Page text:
King’s Final Battle

In his last years, Martin Luther King Jr. broadened his vision to address the plight of all the poor—black, white and Hispanic.

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The Rev. Martin Luther King Jr. shifted his focus in the dwindling years of his life to an audacious, but achievable goal: ending poverty in the United States.

In his book, Where Do We Go From Here: Chaos or Community?, King argued that the United States must change its attitude and approach toward the treatment of its poor citizens. He reasoned that since poverty knew no racial boundaries, he couldn’t limit his call for congressional action to assist only black Americans.

“In the treatment of poverty nationally, one fact stands out,” King wrote in 1967. “There are twice as many white poor as [black] poor in the United States. Therefore I will not dwell on the experiences of poverty that derive from racial discrimination, but will discuss the poverty that affects white and [black] alike.”

This was a radical—and unpopular—change for the preacher who is best-known for pushing voting, employment, housing and other civil rights for black Americans. At this point in his career, during what would become the final months of his life, he was widening his field of vision to seek an end to poverty among all Americans.

As we pause to celebrate this year’s national holiday in memory of King’s 81st birthday, it’s appropriate to recall the relevance of his final struggle to the contemporary fight toward ending poverty.

The most recent poverty data for 2008 reveal an America where nearly 40 million people (13.2 percent) live in poverty, while nearly 1 in 3 Americans (31.9 percent) struggles to make ends meet at twice the poverty level. Significant racial disparities persist in the data. While the number of whites in poverty was 8.6 percent, 24.7 percent of blacks and 23.2 of Hispanics lived in poverty in 2008. The data are expected to be significantly worse for 2009, a year when rising unemployment pushed many families closer to the brink.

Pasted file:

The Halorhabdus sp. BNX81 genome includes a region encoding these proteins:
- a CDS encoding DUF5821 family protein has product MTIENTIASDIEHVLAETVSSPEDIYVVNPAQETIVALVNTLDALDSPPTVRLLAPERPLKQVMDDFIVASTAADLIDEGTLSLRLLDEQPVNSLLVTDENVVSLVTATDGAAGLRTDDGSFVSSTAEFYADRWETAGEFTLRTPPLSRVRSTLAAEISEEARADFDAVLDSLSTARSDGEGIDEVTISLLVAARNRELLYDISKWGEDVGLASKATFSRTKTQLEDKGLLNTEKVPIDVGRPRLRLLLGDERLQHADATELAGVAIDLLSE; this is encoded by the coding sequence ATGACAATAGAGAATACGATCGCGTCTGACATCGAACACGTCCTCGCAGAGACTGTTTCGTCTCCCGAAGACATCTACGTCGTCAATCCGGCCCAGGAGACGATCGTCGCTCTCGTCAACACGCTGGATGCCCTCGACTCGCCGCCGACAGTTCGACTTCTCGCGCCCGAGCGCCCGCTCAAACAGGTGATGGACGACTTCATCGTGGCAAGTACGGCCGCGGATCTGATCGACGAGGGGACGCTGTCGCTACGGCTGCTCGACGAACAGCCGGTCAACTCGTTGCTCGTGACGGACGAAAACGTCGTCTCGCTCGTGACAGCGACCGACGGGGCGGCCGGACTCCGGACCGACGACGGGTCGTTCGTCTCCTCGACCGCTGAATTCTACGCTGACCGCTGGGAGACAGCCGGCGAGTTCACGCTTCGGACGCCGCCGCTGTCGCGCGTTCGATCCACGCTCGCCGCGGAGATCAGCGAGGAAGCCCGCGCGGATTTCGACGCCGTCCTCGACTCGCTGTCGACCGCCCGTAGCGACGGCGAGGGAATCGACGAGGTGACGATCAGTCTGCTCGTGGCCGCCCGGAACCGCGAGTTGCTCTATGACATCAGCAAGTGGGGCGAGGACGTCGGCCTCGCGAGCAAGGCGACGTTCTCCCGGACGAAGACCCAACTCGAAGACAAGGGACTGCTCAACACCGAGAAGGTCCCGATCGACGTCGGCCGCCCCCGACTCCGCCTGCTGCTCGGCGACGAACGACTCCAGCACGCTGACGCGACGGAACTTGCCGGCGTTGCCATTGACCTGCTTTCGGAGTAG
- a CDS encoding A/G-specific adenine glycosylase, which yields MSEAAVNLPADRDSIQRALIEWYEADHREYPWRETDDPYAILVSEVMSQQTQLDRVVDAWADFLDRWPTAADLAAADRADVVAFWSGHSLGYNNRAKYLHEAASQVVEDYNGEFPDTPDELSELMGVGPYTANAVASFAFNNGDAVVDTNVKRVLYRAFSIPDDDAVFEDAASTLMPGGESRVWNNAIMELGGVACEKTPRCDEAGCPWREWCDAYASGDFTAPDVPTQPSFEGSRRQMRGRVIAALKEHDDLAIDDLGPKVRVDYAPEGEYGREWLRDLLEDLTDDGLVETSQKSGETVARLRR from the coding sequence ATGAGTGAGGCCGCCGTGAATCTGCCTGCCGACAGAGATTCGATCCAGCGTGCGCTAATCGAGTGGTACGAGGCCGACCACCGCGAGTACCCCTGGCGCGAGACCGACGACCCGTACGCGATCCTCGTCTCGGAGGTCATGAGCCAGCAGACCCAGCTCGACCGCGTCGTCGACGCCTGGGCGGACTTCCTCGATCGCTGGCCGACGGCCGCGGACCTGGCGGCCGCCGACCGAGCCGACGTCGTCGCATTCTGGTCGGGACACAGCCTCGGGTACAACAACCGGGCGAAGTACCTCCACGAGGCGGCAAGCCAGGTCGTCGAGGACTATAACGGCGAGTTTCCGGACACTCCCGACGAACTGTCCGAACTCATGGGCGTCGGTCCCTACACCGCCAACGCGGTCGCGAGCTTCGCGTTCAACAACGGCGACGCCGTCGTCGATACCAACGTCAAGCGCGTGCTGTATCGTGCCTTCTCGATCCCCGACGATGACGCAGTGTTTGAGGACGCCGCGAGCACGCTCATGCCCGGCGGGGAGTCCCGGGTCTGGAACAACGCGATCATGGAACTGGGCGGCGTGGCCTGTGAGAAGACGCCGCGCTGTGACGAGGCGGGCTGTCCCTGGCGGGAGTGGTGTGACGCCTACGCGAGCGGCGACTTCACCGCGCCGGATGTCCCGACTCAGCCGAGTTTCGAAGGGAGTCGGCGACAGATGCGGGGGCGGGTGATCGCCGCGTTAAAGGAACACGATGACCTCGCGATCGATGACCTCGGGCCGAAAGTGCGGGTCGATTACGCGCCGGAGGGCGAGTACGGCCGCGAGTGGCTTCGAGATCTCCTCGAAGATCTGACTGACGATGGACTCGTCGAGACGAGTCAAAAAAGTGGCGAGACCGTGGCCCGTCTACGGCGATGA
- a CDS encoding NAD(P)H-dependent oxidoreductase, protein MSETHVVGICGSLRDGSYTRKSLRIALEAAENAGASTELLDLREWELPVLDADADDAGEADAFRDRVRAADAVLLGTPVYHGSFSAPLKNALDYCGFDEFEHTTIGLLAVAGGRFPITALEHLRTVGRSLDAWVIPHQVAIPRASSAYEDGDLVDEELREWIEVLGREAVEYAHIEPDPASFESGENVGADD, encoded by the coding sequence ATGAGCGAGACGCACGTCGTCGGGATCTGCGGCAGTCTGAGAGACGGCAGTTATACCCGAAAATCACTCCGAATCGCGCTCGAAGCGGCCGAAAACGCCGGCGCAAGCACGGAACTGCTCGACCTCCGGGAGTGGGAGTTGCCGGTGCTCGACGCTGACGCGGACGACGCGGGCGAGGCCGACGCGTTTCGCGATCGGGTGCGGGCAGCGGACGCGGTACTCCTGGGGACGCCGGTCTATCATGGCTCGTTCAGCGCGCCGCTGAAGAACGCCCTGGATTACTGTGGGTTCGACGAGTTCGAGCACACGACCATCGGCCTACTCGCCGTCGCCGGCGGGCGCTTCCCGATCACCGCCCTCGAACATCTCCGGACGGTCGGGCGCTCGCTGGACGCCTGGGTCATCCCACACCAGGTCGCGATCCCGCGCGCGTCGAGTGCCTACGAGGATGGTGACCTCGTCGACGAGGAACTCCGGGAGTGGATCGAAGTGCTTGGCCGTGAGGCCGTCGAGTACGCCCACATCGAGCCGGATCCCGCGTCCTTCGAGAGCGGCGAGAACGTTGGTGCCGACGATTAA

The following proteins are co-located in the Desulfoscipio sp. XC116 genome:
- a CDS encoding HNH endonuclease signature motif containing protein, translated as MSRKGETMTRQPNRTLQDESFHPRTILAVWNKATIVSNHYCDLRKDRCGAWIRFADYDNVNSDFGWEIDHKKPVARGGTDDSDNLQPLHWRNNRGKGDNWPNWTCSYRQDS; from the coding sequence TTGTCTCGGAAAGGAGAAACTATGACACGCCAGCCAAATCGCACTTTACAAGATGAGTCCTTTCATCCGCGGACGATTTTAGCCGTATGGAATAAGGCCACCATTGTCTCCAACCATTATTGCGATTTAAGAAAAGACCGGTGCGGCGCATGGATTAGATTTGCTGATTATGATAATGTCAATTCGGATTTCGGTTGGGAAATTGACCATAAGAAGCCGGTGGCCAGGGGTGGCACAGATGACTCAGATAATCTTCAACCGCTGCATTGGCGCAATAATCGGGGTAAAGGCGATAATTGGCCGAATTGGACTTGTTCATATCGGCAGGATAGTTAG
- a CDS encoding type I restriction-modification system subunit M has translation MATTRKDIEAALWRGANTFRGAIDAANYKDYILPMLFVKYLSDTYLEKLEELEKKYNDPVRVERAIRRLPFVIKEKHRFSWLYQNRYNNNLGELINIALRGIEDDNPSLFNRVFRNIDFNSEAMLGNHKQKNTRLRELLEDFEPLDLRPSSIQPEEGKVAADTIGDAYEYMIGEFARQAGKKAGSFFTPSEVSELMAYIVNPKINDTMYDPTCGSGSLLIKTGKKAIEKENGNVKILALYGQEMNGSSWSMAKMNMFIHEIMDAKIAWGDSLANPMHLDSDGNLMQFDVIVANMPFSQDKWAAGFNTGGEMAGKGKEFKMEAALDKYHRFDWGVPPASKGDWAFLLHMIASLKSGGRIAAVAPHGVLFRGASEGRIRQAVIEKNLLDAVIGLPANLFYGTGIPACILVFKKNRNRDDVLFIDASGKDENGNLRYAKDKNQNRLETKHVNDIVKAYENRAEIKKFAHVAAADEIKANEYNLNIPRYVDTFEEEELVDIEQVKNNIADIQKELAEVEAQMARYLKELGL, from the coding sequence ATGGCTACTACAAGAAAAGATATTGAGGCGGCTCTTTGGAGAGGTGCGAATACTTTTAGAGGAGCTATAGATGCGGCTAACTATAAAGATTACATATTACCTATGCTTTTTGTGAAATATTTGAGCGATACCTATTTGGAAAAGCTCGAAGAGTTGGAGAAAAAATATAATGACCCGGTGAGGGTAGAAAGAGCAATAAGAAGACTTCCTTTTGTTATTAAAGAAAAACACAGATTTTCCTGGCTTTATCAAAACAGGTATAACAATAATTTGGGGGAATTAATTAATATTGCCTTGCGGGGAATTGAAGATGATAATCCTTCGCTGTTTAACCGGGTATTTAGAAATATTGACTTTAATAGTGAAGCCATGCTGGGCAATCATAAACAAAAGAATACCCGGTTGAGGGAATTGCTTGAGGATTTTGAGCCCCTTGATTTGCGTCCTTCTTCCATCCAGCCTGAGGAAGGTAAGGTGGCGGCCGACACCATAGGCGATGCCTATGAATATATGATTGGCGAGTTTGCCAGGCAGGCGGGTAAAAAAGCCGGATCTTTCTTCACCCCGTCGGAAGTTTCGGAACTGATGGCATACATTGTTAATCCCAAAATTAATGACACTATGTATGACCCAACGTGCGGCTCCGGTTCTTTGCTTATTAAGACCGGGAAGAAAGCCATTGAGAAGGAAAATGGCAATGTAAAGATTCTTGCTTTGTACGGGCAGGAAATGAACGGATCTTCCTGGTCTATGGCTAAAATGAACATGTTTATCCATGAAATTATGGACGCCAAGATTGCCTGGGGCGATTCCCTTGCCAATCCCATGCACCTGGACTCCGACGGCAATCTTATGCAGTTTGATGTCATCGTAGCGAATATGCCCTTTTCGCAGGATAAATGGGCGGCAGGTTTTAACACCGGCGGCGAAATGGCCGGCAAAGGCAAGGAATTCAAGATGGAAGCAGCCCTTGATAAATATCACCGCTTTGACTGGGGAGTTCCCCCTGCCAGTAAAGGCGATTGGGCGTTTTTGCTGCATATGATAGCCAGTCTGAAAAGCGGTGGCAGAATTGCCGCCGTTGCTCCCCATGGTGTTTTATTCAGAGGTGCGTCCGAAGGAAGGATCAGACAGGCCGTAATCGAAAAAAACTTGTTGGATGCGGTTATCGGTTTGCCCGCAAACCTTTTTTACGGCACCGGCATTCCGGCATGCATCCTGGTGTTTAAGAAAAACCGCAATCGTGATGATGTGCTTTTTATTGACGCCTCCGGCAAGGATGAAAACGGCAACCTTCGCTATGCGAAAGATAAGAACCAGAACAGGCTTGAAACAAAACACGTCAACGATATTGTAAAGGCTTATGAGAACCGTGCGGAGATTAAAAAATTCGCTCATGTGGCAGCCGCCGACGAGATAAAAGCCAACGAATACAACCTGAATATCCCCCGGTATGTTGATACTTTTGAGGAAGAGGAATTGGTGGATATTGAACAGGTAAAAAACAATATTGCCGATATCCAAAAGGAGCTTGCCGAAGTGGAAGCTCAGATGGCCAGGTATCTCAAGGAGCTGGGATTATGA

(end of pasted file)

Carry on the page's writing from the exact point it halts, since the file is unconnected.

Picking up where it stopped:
Racial disparities also continue to separate black and Latino Americans from white Americans. For example, with unemployment rates and wages—two basic indicators to measure decent work—there remain entrenched racial disparities. In December 2009, the unemployment rate for white men over 20 was 9.8 percent, but for black men over 20 it’s nearly double at 16.9 percent. Bureau of Labor Statistic figures for 2008 report the median usual weekly earning for full-time wage and salary workers was $742 for white Americans, but only $589 for African Americans and even lower at $529 for Latinos.

These numbers represent an affront not only to our moral sensibilities, but also to our economic self-interest and national competitiveness. In 2007, the Center for American Progress released a paper showing that child poverty alone costs the United States $500 billion a year in lost productivity, higher health costs and expenditures in the criminal justice system. We need national leadership from our government to systemically tackle this growing problem.

Nearly 40 years ago, King understood that previous national efforts to end poverty were stymied by a fundamental misunderstanding of the problem’s scope. King understood why:

While none of these remedies [housing assistance, improved educational facilities, income assistance] in itself is unsound, all have a fatal disadvantage. The programs have never proceeded on a coordinated basis or at a similar rate of development. Housing measures have fluctuated at the whims of legislative bodies. They have been piecemeal and pygmy. Educational reforms have been even more sluggish and entangled in bureaucratic stalling and economy-dominated decisions. Family assistance stagnated in neglect and then suddenly was discovered to be the central issue on the basis of hasty and superficial studies. At no time has a total, coordinated and fully adequate program been conceived. As a consequence, fragmentary and spasmodic reforms have failed to reach down to the profoundest needs of the poor.

King’s observations hold true more than 40 years after his death. This is the year to change that. During the campaign, candidate Obama embraced the goal of cutting poverty in half in 10 years. The Half in Ten Campaign is advocating for that commitment to be translated into a government-wide target that can break down silos across government agencies, engage the private sector and the public, and animate cross-cutting solutions and enhanced coordination.

We can start by ensuring that job-creation proposals lift up the hardest-hit communities. The last economic recovery holds the distinct dishonor of being the first on record where poverty rates rose and median income fell despite rising profits and productivity. To avoid a repeat performance, Congress must take three key steps to ensure that low-income, minority and other traditionally vulnerable communities have the opportunity to participate in economic recovery.